Matt Serra and Matt Hughes don’t agree on much and appear to have little in common.
In fact, if there is one thing on which they can concur, it’s that they don’t like each other.
The source of animosity between the UFC welterweights is not entirely clear, though it appears to stem from comments each made about the other when they served as rival coaches on the sixth season of the Ultimate Fighting Championship’s reality show.
The two will finally get a chance to settle their differences in the co-main event of UFC 98 on Saturday night at the MGM Grand Garden.
“I can’t stand him, and I’m in a profession where I get to fight him in a cage,” Serra said. “You can’t ask for more than that.”
Serra, 34, is a lifelong practitioner of martial arts, born and raised on Long Island in New York. Hughes, on the other hand, is a self-described farm boy from rural Illinois who got into the sport after a stellar collegiate wrestling career.
It is a fight several years in the making. The two were supposed to fight at the conclusion of the reality show, as part of UFC 79 in December 2007.
Serra, the welterweight champion at the time, was forced to withdraw because of a severe back injury he says is now completely healed.
Hughes instead fought and lost to Georges St. Pierre for the interim welterweight belt because it was not known how long Serra would be away from competition.
Serra then met St. Pierre in a unification bout and was stopped in the second round.
On Saturday, the two former champions will finally square off in the cage with little more than pride on the line.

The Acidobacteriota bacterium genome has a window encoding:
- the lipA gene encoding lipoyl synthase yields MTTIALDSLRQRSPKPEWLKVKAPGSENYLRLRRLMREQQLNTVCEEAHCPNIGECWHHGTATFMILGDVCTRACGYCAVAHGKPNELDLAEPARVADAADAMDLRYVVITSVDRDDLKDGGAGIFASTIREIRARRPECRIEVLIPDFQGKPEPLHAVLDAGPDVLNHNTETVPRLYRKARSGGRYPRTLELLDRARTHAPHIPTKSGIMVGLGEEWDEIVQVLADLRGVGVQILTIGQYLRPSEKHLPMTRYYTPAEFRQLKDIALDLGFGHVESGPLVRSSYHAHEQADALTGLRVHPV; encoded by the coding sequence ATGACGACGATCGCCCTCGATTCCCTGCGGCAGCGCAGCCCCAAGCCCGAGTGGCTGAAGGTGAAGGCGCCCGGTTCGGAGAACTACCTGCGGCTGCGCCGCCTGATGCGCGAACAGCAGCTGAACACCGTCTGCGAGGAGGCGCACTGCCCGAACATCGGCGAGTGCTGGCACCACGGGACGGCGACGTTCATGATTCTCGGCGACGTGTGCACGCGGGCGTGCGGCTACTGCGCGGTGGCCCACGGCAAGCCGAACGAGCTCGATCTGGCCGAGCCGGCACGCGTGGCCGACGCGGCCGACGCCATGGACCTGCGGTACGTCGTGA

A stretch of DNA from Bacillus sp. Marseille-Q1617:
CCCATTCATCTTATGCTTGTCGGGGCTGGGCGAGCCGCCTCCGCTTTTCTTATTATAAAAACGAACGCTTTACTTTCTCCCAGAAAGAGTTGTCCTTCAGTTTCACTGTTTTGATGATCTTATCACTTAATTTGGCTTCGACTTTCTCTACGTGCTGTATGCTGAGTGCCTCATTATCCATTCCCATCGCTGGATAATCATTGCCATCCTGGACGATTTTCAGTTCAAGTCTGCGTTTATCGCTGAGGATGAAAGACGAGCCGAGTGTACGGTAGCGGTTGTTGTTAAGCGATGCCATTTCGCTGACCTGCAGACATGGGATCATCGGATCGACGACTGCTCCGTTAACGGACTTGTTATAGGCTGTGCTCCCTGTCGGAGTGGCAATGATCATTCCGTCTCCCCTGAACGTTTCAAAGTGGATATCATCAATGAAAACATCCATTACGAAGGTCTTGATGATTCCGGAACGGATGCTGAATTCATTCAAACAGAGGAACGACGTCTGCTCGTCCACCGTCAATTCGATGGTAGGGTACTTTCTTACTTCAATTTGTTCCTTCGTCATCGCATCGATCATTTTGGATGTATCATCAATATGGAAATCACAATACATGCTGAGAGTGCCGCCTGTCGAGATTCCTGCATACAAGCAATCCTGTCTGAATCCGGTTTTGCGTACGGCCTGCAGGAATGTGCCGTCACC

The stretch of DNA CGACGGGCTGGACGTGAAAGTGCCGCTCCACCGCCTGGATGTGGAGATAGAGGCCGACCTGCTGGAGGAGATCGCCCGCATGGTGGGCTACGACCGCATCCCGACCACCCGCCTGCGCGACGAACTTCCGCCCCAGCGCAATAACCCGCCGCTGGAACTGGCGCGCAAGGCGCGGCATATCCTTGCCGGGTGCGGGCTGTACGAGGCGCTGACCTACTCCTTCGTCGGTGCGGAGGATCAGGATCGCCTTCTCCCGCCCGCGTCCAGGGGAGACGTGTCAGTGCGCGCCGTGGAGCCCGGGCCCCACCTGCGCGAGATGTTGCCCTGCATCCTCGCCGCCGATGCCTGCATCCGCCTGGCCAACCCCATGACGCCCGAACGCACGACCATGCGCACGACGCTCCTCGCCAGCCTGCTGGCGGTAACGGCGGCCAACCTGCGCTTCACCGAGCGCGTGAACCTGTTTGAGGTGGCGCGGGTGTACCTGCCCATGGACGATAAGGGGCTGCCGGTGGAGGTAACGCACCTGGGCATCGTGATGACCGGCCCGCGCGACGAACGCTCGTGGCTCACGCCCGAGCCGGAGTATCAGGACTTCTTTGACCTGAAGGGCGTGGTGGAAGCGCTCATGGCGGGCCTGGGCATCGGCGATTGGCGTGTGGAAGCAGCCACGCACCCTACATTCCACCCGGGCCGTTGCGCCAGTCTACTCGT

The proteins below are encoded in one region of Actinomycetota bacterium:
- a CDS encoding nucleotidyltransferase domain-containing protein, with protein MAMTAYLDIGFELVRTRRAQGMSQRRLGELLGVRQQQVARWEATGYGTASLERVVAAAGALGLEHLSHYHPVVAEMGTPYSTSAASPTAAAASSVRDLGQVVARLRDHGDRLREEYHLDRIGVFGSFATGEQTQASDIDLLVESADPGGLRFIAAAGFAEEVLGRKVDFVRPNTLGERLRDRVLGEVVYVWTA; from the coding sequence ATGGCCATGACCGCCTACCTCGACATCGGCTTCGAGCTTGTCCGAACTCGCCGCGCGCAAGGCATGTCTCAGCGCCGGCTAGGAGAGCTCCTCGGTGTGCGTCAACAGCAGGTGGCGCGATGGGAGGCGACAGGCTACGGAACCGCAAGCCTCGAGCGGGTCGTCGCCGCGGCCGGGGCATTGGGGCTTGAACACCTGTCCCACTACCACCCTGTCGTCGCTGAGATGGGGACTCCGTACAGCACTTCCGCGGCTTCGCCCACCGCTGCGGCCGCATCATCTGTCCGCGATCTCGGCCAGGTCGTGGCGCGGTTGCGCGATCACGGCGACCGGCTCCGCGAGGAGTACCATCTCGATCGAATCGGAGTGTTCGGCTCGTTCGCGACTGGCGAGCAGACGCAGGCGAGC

“It has just had such a buildup,” Hughes said. “I definitely want this fight. I like the style matchup. I think it’s a pretty one-sided fight on paper.”
Serra said it’s that attitude that will lead to Hughes’ demise.
“I don’t like the guy, but I know he’s a dangerous, tough guy. I think he really feels I don’t belong in an arena with him, let alone a cage,” Serra said. “When he finds out the fight’s not going like that and he’s not in for an easy fight, it’s going to be too late.”
If Hughes is overconfident, it’s not because of his recent performances. The two-time champion undoubtedly will be a UFC Hall of Famer when he retires, but he has lost three of his last four fights.
This is the last fight of his UFC contract, but the 35-year-old said he has no real plans to stop fighting, even though he is not likely to get back in line for a title shot any time soon.
“I just love to compete. I’ve never been a guy to chase titles. They just happened,” he said.
Serra appeared to take a shot at Hughes’ accomplishments, even when seeming to offer a compliment.
“I feel Matt Hughes is a one-trick pony, but I don’t even mean it as disrespect. He’s really good as a wrestler and at ground-and-pound and he’s made a great career out of it,” Serra said.
In the end, Serra doesn’t expect the bout to resolve any of the fighters’ differences.
“Maybe we’ll go bowling together,” he said, letting out a chuckle loaded with sarcasm.
Contact reporter Adam Hill at firstname.lastname@example.org or 702-224-5509.